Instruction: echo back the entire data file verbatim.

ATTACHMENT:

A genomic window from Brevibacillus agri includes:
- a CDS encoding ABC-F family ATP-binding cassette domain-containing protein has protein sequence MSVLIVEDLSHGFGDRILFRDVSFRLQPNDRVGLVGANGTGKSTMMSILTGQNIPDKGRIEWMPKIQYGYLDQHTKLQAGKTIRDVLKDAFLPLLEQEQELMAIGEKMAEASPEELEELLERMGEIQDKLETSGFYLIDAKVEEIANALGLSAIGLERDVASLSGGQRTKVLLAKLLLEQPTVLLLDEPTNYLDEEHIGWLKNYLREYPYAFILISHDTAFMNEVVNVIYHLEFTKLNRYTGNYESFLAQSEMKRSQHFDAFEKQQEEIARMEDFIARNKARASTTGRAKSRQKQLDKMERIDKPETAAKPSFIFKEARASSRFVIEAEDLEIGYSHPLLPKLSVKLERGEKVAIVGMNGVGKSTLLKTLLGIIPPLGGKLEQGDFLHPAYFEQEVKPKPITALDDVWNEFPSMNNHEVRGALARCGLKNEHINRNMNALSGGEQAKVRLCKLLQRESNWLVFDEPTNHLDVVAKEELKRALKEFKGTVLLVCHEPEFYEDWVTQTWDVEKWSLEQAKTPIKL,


A genomic window from Brevibacillus agri includes:
- a CDS encoding ABC-F family ATP-binding cassette domain-containing protein has protein sequence MSVLIVEDLSHGFGDRILFRDVSFRLQPNDRVGLVGANGTGKSTMMSILTGQNIPDKGRIEWMPKIQYGYLDQHTKLQAGKTIRDVLKDAFLPLLEQEQELMAIGEKMAEASPEELEELLERMGEIQDKLETSGFYLIDAKVEEIANALGLSAIGLERDVASLSGGQRTKVLLAKLLLEQPTVLLLDEPTNYLDEEHIGWLKNYLREYPYAFILISHDTAFMNEVVNVIYHLEFTKLNRYTGNYESFLAQSEMKRSQHFDAFEKQQEEIARMEDFIARNKARASTTGRAKSRQKQLDKMERIDKPETAAKPSFIFKEARASSRFVIEAEDLEIGYSHPLLPKLSVKLERGEKVAIVGMNGVGKSTLLKTLLGIIPPLGGKLEQGDFLHPAYFEQEVKPKPITALDDVWNEFPSMNNHEVRGALARCGLKNEHINRNMNALSGGEQAKVRLCKLLQRESNWLVFDEPTNHLDVVAKEELKRALKEFKGTVLLVCHEPEFYEDWVTQTWDVEKWSLEQAKTPIKL,